Much has been written about how to calculate the appropriate interest rate for the deferred cash payments a debtor may propose to pay to a rejecting secured creditor under a “cramdown” Chapter 11 plan to meet the “fair and equitable” requirement for confirmation under section 1129 of the U.S. Bankruptcy Code.1 The Bankruptcy Code does not specify how to calculate such a rate. The Supreme Court’s decision in Till v. SCS Credit Corporation, 541 U.S. 465 (2004), provided guidance on how to do so in the Chapter 13 context but left open the question of how to do so in Chapter 11 and Chapter 12 cases. The Eighth Circuit’s recent decision in Farm Credit Services of America v. Topp (In re Topp)2 joins Second, Fifth, and Sixth Circuit decisions3 in providing guidance on this issue. The Eighth Circuit held that, when applying the “formula” approach adopted in Till, the prime rate need not be the starting point for determining the cramdown interest rate — the debtor can instead use the Treasury bill rate as the base rate, so long as the risk adjustment is appropriate under the circumstances.4
When a debtor seeks to “cram down” its plan over the dissent of an impaired secured creditor and pay the secured creditor over time, the Supreme Court determined in Till that the debtor must discount the stream of deferred payments back to their present value to ensure that the creditor receives at least the value of their allowed secured claim as of the effective date of the plan. In a plurality opinion, the Supreme Court in Till adopted the “formula” approach for calculating net present value, which requires the debtor to start with a risk-free base rate (e.g., the national prime rate)5 and adjust upward to reflect the particular debtor’s default risk based on such factors as “the circumstances of the estate, the nature of the security, and the duration and feasibility of the reorganization plan.”6 The Supreme Court also noted that Congress likely intended for courts to apply the same approach to choosing an interest rate under any cramdown provision and that “in a Chapter 11 case, it might make sense to ask what rate an efficient market would produce” in selecting a cramdown interest rate for a secured creditor.7 The majority of courts apply Till’s rationale to cramdown interest rates via a two-step process as laid out in American Home Patient, Inc.8: first, if an efficient market exists, apply the market rate; and second, if there is no efficient market, apply Till’s formula approach.9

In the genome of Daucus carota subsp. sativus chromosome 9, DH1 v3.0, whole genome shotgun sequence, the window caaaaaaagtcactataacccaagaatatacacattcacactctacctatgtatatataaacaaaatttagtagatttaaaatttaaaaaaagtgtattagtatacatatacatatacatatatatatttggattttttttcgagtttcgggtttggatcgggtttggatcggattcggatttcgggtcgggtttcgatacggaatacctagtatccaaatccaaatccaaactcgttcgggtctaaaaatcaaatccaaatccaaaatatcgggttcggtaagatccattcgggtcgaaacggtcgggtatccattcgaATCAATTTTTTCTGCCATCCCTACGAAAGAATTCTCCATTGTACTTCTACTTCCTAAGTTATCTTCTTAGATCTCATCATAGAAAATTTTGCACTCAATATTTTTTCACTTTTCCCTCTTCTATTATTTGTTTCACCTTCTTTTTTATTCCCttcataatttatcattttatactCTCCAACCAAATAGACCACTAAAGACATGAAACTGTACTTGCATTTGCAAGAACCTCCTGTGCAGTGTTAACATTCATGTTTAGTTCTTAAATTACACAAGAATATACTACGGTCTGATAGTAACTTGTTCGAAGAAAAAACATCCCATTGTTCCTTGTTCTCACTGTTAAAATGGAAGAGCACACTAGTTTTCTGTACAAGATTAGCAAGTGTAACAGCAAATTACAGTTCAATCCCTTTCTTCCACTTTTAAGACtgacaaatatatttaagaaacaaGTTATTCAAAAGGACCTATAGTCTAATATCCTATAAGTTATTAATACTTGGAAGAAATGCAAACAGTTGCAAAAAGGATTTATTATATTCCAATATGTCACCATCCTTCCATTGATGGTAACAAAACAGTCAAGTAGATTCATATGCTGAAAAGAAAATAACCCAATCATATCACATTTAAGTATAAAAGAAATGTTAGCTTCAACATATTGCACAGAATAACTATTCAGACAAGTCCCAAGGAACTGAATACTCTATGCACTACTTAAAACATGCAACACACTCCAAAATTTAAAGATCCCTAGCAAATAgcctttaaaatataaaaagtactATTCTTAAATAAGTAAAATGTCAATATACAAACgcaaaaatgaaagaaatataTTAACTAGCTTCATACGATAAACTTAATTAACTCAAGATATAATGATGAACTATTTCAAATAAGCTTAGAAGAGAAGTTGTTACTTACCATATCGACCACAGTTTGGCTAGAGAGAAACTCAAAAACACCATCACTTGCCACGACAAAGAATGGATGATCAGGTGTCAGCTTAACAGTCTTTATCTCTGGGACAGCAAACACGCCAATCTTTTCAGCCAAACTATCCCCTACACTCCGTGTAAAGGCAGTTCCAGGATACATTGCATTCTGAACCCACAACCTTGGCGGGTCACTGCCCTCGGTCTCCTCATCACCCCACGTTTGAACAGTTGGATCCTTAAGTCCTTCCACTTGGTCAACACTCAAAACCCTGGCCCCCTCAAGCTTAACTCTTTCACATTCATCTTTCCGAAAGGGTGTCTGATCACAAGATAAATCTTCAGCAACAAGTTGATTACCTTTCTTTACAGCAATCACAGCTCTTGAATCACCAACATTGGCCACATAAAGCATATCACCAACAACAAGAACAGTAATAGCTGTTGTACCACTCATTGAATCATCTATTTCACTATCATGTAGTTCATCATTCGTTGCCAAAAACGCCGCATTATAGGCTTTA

The Topp Decision
In Topp, the Eighth Circuit, applying the formula approach, held that Till does not require a Chapter 12 debtor to use the prime rate as the starting point for fixing the interest rate imposed in a cramdown situation, so long as the risk adjustment is appropriate under the circumstances. Topp was an appeal that arose from a dispute between a debtor farmer and a creditor over the debtor’s proposed repayment plan. Although the parties both agreed to a 20-year repayment period, they disagreed on the appropriate interest rate for determining if the future repayments were equal to the present value of the creditor’s allowed claim.
The Eighth Circuit sided with the debtor and held that the prime rate did not need to be the starting point for determining a cramdown interest rate and, instead, the debtor could use the Treasury bill rate as the risk-free base rate. In Topp, The Eighth Circuit explained: “[t]o the extent that [the creditor] relies on Till for the proposition that the prime rate is the rate with which to start and that starting with the [T]reasury rate is legal error, we disagree. Doud and Till are not cases about particular starting rates. They are about the proper approach to satisfying the plan-confirmation requirement that secured creditors receive at least ‘the value, as of the effective date of the plan,’ of their claims.”10 The Eighth Circuit focused on the length of the proposed maturity period, the fact that the relevant creditor’s claim was substantially over-secured, and the overall risk of nonpayment. The creditor’s claim was secured by real estate, which gave the Eighth Circuit further justification to rely on the Treasury bill rate because claims secured by real estate are generally financed over a longer period of time. In the end, the Eighth Circuit approved a 4% rate — the Treasury bill rate plus a 2% risk adjustment.